Weiss: Betancourt's struggles due to fatigue
DENVER -- Rockies manager Walt Weiss said fatigue from illness is the explanation for righty reliever Rafael Betancourt's struggles. Weiss also said he talked to Betancourt about some disturbing displays of frustration during his outing Saturday.
Betancourt, pitching for the first time since blowing a save Tuesday against the Dodgers on Alex Guerrero's grand slam, gave up three runs on five hits in the ninth inning of Saturday's 10-5 victory over the Marlins.
Betancourt faced two hitters and gave up a home run and a walk before being removed from a game in Philadelphia on May 30. The Rockies announced Betancourt was dealing with a sinus infection. Saturday's struggles lifted his season ERA to 6.30.
"It's more his strength than anything else -- he's been weak, he hasn't recovered from whatever he had a week ago," Weiss said. "But his arm feels great."
At 40, Betancourt made a remarkable recovery from Tommy John surgery in 2013 to make the squad this year. The Rockies like his veteran presence, but he didn't display it Saturday. He stormed around the mound, becoming more frustrated with each hit he yielded. At game's end, he despairingly hurled the baseball from the first-base area into the right-field corner, and tossed his glove into the stands.
"We had a good conversation," Weiss said. "Raffy will be fine. I don't worry about him.
"We talk about body language a lot. That's how you speak on the field. We always have a heightened sense of awareness for what we say with how we act."
• Regular left fielder Corey Dickerson, coming back from plantar fasciitis in his left foot, will begin playing extended spring training games on Monday at Salt River Fields at Talking Stick in Scottsdale, Ariz. In the controlled environment, Dickerson can take as many at-bats as he needs in each game. Once he is comfortable, the Rockies are likely to activate him without ordering a Minor League rehab assignment.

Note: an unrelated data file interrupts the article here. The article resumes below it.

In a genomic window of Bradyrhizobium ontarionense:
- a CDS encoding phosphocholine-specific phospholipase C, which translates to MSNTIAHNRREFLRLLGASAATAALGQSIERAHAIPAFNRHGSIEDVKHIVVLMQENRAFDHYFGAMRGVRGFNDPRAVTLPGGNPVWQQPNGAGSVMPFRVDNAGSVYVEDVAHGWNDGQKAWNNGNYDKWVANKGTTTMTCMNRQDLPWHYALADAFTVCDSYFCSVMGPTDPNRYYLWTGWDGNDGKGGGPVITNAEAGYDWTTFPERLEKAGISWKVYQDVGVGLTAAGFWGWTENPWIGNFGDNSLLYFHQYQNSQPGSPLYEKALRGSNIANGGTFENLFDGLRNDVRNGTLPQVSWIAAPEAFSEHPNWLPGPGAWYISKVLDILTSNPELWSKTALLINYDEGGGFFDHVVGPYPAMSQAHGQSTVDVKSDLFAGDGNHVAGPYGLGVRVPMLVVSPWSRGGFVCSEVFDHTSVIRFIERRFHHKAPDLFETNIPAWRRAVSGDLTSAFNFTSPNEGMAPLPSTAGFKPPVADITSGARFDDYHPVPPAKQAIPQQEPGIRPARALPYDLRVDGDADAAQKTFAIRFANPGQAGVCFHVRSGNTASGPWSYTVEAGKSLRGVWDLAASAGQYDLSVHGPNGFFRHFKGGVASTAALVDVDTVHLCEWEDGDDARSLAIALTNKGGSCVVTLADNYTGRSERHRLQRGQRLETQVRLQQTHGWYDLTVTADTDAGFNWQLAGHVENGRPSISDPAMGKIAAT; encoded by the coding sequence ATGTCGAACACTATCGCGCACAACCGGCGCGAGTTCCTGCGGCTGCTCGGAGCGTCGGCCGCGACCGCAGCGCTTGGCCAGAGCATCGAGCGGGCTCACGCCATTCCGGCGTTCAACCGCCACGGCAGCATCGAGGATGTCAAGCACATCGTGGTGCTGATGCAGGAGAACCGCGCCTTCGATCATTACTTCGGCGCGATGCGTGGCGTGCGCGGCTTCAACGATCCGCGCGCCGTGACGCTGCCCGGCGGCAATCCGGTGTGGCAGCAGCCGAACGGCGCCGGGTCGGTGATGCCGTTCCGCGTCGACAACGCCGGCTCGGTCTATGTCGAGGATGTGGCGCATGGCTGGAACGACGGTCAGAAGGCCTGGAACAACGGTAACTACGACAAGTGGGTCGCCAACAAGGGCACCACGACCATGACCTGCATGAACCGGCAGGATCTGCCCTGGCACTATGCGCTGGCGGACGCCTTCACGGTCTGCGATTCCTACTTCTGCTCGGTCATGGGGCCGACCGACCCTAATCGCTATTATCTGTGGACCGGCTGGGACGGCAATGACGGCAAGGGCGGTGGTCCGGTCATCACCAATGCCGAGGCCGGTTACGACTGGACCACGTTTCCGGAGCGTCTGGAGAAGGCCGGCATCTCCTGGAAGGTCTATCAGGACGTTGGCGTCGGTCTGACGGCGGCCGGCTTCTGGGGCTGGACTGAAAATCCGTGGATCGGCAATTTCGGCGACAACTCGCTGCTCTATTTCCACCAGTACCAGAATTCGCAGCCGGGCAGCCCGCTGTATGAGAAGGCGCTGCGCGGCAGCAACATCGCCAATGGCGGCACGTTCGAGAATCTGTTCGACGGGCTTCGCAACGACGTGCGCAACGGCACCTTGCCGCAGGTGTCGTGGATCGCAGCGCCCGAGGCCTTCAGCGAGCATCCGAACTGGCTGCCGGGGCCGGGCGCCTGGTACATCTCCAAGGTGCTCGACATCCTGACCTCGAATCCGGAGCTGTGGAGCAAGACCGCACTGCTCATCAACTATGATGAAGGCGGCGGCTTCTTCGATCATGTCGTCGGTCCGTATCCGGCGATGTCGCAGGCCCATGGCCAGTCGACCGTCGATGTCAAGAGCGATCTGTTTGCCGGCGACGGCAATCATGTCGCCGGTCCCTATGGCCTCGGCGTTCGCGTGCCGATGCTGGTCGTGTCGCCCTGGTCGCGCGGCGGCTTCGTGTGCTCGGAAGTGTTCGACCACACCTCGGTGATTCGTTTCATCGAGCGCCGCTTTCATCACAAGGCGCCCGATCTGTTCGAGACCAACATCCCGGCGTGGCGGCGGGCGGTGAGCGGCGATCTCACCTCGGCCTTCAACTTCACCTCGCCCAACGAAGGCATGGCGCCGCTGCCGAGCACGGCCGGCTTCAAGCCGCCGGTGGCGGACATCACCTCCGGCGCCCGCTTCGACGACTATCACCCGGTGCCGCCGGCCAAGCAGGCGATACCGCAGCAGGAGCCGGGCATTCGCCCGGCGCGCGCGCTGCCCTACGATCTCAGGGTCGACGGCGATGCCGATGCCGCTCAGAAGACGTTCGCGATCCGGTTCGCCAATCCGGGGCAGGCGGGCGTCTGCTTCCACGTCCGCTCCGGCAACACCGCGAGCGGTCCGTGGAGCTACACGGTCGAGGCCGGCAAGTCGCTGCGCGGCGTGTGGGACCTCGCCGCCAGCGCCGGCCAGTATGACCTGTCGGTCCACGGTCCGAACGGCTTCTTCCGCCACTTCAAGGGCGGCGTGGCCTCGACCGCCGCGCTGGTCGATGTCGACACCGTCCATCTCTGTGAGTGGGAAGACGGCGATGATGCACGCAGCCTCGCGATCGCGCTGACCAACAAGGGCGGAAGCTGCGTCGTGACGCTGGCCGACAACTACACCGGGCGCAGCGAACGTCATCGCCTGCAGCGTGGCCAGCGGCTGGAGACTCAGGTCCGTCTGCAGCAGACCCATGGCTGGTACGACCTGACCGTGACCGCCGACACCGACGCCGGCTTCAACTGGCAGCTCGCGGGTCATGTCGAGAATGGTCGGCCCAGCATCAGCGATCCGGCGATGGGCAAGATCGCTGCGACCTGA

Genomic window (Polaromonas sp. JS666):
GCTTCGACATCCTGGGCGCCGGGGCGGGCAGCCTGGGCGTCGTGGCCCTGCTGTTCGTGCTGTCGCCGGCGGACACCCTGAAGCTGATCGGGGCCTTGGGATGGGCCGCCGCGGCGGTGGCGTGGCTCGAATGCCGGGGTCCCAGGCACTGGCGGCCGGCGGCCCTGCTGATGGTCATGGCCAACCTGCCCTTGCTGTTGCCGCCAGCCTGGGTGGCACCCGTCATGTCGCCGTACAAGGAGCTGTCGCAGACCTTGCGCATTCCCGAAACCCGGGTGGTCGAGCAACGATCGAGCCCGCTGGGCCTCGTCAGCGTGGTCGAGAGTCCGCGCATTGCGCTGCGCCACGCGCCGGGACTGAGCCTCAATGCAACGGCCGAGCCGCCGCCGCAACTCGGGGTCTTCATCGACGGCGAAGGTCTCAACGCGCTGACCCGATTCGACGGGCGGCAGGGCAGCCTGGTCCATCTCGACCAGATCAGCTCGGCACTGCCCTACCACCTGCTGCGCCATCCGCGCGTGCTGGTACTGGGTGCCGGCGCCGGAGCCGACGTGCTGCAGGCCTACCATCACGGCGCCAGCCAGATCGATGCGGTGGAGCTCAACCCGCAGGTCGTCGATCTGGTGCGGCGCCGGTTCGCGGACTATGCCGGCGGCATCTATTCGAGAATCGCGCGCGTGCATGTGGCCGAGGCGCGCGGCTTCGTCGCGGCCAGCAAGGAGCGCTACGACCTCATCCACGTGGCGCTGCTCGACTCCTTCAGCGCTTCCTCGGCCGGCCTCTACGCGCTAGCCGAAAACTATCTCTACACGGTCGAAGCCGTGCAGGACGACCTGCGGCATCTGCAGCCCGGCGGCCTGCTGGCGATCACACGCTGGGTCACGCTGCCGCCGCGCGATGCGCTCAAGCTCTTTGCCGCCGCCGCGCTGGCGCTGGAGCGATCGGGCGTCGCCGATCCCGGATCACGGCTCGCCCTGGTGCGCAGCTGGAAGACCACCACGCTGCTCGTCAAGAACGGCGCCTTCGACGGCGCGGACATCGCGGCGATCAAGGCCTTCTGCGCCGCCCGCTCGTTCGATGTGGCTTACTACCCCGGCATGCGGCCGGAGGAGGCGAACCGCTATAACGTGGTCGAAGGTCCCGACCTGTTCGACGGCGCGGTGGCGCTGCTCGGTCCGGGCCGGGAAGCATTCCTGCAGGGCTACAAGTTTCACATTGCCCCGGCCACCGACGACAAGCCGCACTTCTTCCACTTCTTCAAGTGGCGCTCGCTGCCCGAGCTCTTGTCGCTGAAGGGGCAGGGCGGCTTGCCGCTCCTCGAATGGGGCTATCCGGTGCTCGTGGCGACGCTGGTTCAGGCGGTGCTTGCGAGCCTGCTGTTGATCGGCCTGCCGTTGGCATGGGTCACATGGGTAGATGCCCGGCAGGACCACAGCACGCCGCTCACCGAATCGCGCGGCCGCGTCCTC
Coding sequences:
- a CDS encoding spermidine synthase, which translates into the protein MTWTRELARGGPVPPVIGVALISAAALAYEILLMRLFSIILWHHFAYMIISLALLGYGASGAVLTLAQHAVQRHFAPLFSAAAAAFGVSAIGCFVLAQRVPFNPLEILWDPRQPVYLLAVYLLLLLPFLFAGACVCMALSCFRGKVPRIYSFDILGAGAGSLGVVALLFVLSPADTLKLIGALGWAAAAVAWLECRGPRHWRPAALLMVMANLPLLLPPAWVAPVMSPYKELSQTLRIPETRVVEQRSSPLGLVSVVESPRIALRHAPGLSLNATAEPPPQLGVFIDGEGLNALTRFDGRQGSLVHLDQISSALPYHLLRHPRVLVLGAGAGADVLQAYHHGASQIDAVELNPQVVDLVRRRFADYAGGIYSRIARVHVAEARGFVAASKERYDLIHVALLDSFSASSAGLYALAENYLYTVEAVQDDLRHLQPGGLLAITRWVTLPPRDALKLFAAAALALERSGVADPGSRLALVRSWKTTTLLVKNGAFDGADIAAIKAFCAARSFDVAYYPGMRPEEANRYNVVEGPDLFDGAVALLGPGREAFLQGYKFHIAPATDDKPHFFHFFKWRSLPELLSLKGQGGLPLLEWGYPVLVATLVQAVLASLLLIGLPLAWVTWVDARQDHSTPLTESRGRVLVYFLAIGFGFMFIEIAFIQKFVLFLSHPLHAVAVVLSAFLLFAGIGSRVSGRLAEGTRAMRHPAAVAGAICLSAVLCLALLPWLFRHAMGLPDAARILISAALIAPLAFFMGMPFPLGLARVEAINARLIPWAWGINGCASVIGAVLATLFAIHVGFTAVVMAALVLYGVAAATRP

• Before the top of the seventh, Coors Field showed American Pharoah's Triple Crown-winning run at the Belmont Stakes on the scoreboard. It just so happened the race was occurring before Rockies lefty pitcher Chris Rusin warmed up for the seventh inning.
By no means was it a disruption. Rusin played collegiately at Kentucky, in horse-racing country.
"I was rooting him on," a smiling Rusin said.
Rusin struck out eight and held the Marlins to two runs in seven innings.
The question is whether Rusin earned more starts. Saturday's start opened up for him because the Rockies wanted to give other pitchers extra rest. The same will be the case Monday, when the Rockies call up righty David Hale from Albuquerque.
Rusin has made his case, with a 1.45 ERA in three games, two starts. But Weiss wasn't ready to make a pronouncement.
"We've got some moving parts -- obviously an extra starter right now, so there are some things we need to work out," Weiss said. "He's certainly made a strong case."